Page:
Yesterday, I came across a blog post from business blogger Ted Coine titled “Is It Too Late For Today’s CEOs?” It was an observation on the current state of today’s CEOs compared with those of the past century. The general theme of the post can be summed up as “20th Century CEOs and their tired philosophies are out and the 21st Century CEOs are gonna be better, stronger, faster” (kind of like “The Six Million Dollar Man“). A blog post based on ideology with the sole intention of getting an “Amen” from the social media “evangelists”, nothing more. But that’s how you get to be a “thought leader” these days, yes?
Turns out that the same Mr. Coine also happened to be the guest moderator of last night’s #LeadershipChat on twitter (which takes place Tuesday nights at 8pm ET). The chat, which focuses on leadership principles and best practices, is the brainchild of Lisa Petrilli and Steve Woodruff, two of the really, really, really good people on the social space. I hope they don’t hate me after this.
If you spend any amount of time on the chat, you’ll quickly realize that its common theme is usually something along the lines of how in a perfect world, today’s leaders and their teams would all be gathered around a giant bonfire, holding hands and singing Kumbaya while passing the social media bong pipe. Leaders are made of sugar and spice and everything nice on #Ledershipchat. Not usually my cup of tea but I guess it’s OK to dream about a kinder, gentler leader, right? Moreover, it offers a wonderful outlet for my pent up snark. But back to Mr. Coine…
The theme of this week’s chat was The Future of Leadership. And, again, it was the usual banter about how “21st-Century leaders understand power of enlightened self-interest” and how “in the new social world, employees follow their leaders because they want to” and the infamous “leaders think of their team first and themselves second” (it just ain’t #Leadershipchat until that one shows up). But as the chat was nearing the end, this brief exchange between Mr. Coine and myself took place:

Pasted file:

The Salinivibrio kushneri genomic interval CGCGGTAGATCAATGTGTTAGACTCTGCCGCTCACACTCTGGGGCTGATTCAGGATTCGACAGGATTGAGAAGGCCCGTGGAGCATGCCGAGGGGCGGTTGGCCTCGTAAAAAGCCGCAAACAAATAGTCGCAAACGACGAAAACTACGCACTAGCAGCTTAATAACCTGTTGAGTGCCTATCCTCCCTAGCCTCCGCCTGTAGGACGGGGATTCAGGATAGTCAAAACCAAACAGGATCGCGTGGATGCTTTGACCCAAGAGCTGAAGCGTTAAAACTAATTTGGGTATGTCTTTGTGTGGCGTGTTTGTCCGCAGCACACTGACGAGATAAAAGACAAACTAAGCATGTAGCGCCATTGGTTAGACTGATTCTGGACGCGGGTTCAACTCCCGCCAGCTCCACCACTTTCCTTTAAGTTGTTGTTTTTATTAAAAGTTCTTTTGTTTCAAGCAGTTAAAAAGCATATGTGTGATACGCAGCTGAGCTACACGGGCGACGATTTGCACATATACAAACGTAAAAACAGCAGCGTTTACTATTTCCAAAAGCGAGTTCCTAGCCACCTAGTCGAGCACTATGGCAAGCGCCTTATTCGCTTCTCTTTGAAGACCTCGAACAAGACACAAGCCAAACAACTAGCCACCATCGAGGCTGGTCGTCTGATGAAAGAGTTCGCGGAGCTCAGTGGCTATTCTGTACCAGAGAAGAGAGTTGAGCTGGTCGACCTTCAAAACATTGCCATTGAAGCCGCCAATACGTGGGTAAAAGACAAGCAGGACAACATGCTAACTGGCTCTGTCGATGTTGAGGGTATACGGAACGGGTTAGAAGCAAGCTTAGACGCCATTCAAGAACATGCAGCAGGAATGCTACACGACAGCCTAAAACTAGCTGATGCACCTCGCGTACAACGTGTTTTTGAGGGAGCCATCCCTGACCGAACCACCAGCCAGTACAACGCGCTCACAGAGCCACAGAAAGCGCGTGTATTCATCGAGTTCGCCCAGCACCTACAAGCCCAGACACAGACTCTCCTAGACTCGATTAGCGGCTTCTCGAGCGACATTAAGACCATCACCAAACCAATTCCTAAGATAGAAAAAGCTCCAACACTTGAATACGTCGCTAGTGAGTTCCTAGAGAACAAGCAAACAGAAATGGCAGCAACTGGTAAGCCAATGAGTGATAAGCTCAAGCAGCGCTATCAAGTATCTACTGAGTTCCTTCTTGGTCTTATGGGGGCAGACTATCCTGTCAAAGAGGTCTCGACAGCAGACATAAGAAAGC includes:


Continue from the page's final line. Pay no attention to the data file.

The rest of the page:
Wow. Needless to say, I was rather surprised that Mr. Coine would really think that being ethical and putting people first had been egregiously omitted from the leadership practices of the past century. I mean, everybody’s entitled to their opinions, yes? But seriously, to throw such a huge blanket of indifference over all the leaders of the 20th century? But then I remembered that this was a chat on twitter. I mentally kicked myself for failing to realize that those types of statements are common in twitter chats. Silly me.
You see, most twitter chats are rife with fantastic ideology; how social media is gonna lead us, hand-in-hand to a better world. A world where our leaders listen more and talk less; a world where each and every member of the team really care about one another, a world where no team member is left behind (mission be damned!). A brave new world where the likes of Steve Jobs, former General Electric CEO Jack Welch, Walt Disney, Washington Post publisher Katharine Graham, Bill Gates, former Chrysler CEO Lee Iacocca, Warren Buffet, George Merck, former Boeing president and Chairman William Allen, Richard Branson, Dr. Martin Luther King Jr., Walmart CEO Sam Walton, Henry Ford, Mahatma Gandhi, former Johnson & Johnson CEO James Burke, and the rest of the unethical leaders of the 20th century, would surely fail.
I’m sure that Ted Coine is a really nice guy. His profile pic emits warmth and friendliness, and he’s quite the handsome devil. But dear Mr. Coine, before you start calling out the leaders of the 20th century in favor of a generation of still unproven leaders, remember this: the great leaders are focused on results [duh?] and it will always be about results. And to think that the aforementioned leaders achieved theirs via surreptitious methods and/or by dumping on people is…well, pretty dang foolish. So why don’t you first wait and see what your 21st century leaders pull off before “dissing” a generation of leaders who have already built and rebuilt fortune 500 companies, fought for their country’s independence, and led 250,000 people on a march to Washington D.C.; all without the aid of facebook or twitter.
But then it wouldn’t be a twitter chat, would it? No, no it wouldn’t.